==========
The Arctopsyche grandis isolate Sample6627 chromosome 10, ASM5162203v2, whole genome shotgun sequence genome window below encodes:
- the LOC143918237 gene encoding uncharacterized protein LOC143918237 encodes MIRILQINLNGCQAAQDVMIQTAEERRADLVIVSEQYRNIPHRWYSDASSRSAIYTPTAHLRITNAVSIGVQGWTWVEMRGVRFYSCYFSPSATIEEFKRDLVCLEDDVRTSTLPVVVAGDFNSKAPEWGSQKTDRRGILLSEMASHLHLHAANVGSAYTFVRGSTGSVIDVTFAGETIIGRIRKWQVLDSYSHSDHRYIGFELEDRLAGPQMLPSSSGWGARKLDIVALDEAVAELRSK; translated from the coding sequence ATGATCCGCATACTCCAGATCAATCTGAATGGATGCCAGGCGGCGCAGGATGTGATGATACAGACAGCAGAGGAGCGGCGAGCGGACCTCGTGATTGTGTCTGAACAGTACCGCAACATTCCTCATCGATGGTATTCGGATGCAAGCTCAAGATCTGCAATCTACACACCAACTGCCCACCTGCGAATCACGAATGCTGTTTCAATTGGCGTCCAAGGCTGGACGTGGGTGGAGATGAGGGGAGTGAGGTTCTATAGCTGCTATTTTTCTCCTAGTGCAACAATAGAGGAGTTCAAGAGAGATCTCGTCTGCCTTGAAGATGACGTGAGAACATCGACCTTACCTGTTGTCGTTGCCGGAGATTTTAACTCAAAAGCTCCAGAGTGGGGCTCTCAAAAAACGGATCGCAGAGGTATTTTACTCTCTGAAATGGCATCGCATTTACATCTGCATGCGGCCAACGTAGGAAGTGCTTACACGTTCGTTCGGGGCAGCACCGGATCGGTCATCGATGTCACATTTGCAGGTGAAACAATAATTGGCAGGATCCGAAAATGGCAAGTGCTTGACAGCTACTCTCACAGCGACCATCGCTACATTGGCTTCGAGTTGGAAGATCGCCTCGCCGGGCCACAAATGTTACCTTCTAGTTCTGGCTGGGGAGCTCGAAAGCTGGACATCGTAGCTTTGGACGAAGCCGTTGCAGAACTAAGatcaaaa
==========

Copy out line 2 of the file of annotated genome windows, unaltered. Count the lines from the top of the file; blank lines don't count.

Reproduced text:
- the LOC143918237 gene encoding uncharacterized protein LOC143918237 encodes MIRILQINLNGCQAAQDVMIQTAEERRADLVIVSEQYRNIPHRWYSDASSRSAIYTPTAHLRITNAVSIGVQGWTWVEMRGVRFYSCYFSPSATIEEFKRDLVCLEDDVRTSTLPVVVAGDFNSKAPEWGSQKTDRRGILLSEMASHLHLHAANVGSAYTFVRGSTGSVIDVTFAGETIIGRIRKWQVLDSYSHSDHRYIGFELEDRLAGPQMLPSSSGWGARKLDIVALDEAVAELRSK; translated from the coding sequence ATGATCCGCATACTCCAGATCAATCTGAATGGATGCCAGGCGGCGCAGGATGTGATGATACAGACAGCAGAGGAGCGGCGAGCGGACCTCGTGATTGTGTCTGAACAGTACCGCAACATTCCTCATCGATGGTATTCGGATGCAAGCTCAAGATCTGCAATCTACACACCAACTGCCCACCTGCGAATCACGAATGCTGTTTCAATTGGCGTCCAAGGCTGGACGTGGGTGGAGATGAGGGGAGTGAGGTTCTATAGCTGCTATTTTTCTCCTAGTGCAACAATAGAGGAGTTCAAGAGAGATCTCGTCTGCCTTGAAGATGACGTGAGAACATCGACCTTACCTGTTGTCGTTGCCGGAGATTTTAACTCAAAAGCTCCAGAGTGGGGCTCTCAAAAAACGGATCGCAGAGGTATTTTACTCTCTGAAATGGCATCGCATTTACATCTGCATGCGGCCAACGTAGGAAGTGCTTACACGTTCGTTCGGGGCAGCACCGGATCGGTCATCGATGTCACATTTGCAGGTGAAACAATAATTGGCAGGATCCGAAAATGGCAAGTGCTTGACAGCTACTCTCACAGCGACCATCGCTACATTGGCTTCGAGTTGGAAGATCGCCTCGCCGGGCCACAAATGTTACCTTCTAGTTCTGGCTGGGGAGCTCGAAAGCTGGACATCGTAGCTTTGGACGAAGCCGTTGCAGAACTAAGatcaaaa